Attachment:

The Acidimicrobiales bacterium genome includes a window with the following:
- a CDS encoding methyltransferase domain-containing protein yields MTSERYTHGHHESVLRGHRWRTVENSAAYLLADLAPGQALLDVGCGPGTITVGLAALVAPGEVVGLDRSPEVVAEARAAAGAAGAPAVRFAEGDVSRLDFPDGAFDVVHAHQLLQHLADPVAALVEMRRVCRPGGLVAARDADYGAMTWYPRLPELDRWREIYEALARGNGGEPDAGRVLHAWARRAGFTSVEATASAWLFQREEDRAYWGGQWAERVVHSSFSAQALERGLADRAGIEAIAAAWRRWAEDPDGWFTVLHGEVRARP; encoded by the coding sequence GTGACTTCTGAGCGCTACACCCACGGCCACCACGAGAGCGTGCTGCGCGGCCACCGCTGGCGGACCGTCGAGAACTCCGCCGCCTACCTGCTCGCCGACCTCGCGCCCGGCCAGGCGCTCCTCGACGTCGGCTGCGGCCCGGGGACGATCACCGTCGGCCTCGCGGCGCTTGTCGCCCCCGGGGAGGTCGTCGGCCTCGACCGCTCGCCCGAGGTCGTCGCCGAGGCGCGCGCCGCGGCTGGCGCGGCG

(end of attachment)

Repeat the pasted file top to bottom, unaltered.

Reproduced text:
The Acidimicrobiales bacterium genome includes a window with the following:
- a CDS encoding methyltransferase domain-containing protein yields MTSERYTHGHHESVLRGHRWRTVENSAAYLLADLAPGQALLDVGCGPGTITVGLAALVAPGEVVGLDRSPEVVAEARAAAGAAGAPAVRFAEGDVSRLDFPDGAFDVVHAHQLLQHLADPVAALVEMRRVCRPGGLVAARDADYGAMTWYPRLPELDRWREIYEALARGNGGEPDAGRVLHAWARRAGFTSVEATASAWLFQREEDRAYWGGQWAERVVHSSFSAQALERGLADRAGIEAIAAAWRRWAEDPDGWFTVLHGEVRARP; encoded by the coding sequence GTGACTTCTGAGCGCTACACCCACGGCCACCACGAGAGCGTGCTGCGCGGCCACCGCTGGCGGACCGTCGAGAACTCCGCCGCCTACCTGCTCGCCGACCTCGCGCCCGGCCAGGCGCTCCTCGACGTCGGCTGCGGCCCGGGGACGATCACCGTCGGCCTCGCGGCGCTTGTCGCCCCCGGGGAGGTCGTCGGCCTCGACCGCTCGCCCGAGGTCGTCGCCGAGGCGCGCGCCGCGGCTGGCGCGGCG